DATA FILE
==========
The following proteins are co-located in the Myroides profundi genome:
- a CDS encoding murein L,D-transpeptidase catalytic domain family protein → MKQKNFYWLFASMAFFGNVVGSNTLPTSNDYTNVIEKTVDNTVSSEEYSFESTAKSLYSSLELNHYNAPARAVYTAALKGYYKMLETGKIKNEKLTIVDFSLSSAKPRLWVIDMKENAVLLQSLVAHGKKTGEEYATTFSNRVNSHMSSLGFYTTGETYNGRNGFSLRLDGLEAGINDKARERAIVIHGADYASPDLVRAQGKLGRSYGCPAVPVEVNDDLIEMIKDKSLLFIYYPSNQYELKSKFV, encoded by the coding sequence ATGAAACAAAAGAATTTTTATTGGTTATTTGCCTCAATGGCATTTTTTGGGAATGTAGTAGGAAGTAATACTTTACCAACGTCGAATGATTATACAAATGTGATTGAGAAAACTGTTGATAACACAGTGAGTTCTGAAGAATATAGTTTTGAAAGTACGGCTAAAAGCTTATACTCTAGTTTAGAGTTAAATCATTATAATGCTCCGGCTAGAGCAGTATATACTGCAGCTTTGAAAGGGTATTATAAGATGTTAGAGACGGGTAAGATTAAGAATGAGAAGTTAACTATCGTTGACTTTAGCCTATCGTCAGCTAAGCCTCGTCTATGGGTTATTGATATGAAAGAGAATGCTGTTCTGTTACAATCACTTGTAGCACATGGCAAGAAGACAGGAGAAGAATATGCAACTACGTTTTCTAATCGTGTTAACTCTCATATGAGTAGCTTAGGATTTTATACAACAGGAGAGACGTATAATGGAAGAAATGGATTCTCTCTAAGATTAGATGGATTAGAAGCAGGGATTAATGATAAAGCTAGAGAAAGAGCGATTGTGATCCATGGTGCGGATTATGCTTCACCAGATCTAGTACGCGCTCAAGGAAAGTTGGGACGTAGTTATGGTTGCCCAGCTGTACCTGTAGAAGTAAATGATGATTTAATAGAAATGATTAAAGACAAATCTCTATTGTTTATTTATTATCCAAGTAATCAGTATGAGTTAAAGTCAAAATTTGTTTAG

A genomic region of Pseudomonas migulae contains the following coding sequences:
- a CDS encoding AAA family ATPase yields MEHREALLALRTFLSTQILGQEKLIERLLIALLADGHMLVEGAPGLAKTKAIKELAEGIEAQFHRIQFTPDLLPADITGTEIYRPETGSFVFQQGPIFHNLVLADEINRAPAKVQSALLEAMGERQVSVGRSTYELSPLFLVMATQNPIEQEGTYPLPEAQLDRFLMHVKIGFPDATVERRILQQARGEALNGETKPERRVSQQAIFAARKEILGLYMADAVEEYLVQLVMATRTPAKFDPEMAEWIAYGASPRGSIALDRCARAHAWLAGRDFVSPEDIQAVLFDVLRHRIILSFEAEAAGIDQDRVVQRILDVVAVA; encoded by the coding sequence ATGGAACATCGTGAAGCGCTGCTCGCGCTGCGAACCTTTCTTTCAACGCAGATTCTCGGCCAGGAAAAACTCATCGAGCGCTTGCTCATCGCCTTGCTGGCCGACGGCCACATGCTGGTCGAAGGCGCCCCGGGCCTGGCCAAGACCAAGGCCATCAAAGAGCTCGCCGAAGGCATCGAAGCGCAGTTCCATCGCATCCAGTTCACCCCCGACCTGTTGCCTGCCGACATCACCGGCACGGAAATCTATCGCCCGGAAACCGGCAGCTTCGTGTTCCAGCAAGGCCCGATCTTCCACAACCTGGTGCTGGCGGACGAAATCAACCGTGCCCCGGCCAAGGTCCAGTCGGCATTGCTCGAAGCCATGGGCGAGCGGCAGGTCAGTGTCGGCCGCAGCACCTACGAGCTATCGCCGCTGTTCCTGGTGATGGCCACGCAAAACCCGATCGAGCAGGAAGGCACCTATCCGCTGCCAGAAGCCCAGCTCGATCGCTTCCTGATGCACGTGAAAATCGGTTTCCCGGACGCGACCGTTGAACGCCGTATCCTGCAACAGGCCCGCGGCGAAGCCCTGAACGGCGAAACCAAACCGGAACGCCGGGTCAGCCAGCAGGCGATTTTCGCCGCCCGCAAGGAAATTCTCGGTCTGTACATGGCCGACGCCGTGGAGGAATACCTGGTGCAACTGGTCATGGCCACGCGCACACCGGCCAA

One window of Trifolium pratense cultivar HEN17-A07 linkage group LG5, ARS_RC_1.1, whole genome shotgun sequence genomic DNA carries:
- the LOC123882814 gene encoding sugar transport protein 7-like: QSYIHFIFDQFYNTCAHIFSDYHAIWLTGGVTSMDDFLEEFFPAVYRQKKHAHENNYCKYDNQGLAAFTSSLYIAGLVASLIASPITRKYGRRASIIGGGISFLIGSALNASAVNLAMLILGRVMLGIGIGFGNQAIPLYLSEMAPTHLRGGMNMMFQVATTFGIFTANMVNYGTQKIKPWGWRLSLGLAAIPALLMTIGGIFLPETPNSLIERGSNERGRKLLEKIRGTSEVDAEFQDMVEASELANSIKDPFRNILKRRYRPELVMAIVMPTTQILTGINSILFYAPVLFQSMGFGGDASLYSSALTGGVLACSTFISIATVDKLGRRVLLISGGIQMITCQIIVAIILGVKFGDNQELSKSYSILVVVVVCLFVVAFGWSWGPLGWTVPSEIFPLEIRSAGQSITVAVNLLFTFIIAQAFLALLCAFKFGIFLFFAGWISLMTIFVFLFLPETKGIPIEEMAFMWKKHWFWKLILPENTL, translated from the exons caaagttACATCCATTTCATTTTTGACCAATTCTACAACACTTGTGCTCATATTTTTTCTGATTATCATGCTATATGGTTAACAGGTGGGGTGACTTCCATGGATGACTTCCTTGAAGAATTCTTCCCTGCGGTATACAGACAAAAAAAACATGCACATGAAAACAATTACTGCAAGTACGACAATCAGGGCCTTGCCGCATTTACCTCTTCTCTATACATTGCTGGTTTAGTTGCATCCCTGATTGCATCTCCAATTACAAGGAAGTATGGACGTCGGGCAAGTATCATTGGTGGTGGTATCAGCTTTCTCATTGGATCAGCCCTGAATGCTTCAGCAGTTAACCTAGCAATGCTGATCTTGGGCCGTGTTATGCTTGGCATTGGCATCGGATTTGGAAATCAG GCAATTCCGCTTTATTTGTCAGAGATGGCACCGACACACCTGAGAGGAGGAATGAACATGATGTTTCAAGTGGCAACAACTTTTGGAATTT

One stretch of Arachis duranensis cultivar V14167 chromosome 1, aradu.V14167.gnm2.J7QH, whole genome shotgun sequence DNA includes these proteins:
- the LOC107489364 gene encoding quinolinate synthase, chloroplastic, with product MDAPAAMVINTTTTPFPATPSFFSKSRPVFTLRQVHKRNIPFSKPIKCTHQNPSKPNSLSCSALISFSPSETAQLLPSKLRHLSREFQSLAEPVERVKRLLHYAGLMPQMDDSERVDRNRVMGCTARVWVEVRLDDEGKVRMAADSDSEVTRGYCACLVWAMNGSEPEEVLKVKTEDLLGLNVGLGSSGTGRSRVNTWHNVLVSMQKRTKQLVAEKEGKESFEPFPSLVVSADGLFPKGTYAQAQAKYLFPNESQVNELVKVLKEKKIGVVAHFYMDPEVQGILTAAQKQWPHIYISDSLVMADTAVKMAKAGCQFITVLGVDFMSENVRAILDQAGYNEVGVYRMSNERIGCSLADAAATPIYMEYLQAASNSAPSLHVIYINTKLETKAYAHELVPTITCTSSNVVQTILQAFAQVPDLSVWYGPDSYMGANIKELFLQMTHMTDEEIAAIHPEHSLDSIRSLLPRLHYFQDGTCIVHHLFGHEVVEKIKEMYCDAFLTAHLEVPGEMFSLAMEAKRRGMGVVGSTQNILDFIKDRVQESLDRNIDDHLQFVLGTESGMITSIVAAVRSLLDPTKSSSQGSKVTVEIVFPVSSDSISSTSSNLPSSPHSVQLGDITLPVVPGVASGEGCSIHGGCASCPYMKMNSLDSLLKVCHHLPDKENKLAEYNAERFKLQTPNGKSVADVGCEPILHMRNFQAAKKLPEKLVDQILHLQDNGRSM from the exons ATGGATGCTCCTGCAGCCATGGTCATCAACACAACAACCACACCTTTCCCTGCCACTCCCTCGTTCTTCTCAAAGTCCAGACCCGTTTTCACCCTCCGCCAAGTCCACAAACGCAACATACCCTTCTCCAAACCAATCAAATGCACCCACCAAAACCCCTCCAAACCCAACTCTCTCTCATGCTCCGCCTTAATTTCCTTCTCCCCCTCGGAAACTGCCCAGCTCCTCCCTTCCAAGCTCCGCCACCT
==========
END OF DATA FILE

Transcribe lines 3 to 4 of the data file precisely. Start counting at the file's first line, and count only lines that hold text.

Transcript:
A genomic region of Pseudomonas migulae contains the following coding sequences:
- a CDS encoding AAA family ATPase yields MEHREALLALRTFLSTQILGQEKLIERLLIALLADGHMLVEGAPGLAKTKAIKELAEGIEAQFHRIQFTPDLLPADITGTEIYRPETGSFVFQQGPIFHNLVLADEINRAPAKVQSALLEAMGERQVSVGRSTYELSPLFLVMATQNPIEQEGTYPLPEAQLDRFLMHVKIGFPDATVERRILQQARGEALNGETKPERRVSQQAIFAARKEILGLYMADAVEEYLVQLVMATRTPAKFDPEMAEWIAYGASPRGSIALDRCARAHAWLAGRDFVSPEDIQAVLFDVLRHRIILSFEAEAAGIDQDRVVQRILDVVAVA; encoded by the coding sequence ATGGAACATCGTGAAGCGCTGCTCGCGCTGCGAACCTTTCTTTCAACGCAGATTCTCGGCCAGGAAAAACTCATCGAGCGCTTGCTCATCGCCTTGCTGGCCGACGGCCACATGCTGGTCGAAGGCGCCCCGGGCCTGGCCAAGACCAAGGCCATCAAAGAGCTCGCCGAAGGCATCGAAGCGCAGTTCCATCGCATCCAGTTCACCCCCGACCTGTTGCCTGCCGACATCACCGGCACGGAAATCTATCGCCCGGAAACCGGCAGCTTCGTGTTCCAGCAAGGCCCGATCTTCCACAACCTGGTGCTGGCGGACGAAATCAACCGTGCCCCGGCCAAGGTCCAGTCGGCATTGCTCGAAGCCATGGGCGAGCGGCAGGTCAGTGTCGGCCGCAGCACCTACGAGCTATCGCCGCTGTTCCTGGTGATGGCCACGCAAAACCCGATCGAGCAGGAAGGCACCTATCCGCTGCCAGAAGCCCAGCTCGATCGCTTCCTGATGCACGTGAAAATCGGTTTCCCGGACGCGACCGTTGAACGCCGTATCCTGCAACAGGCCCGCGGCGAAGCCCTGAACGGCGAAACCAAACCGGAACGCCGGGTCAGCCAGCAGGCGATTTTCGCCGCCCGCAAGGAAATTCTCGGTCTGTACATGGCCGACGCCGTGGAGGAATACCTGGTGCAACTGGTCATGGCCACGCGCACACCGGCCAA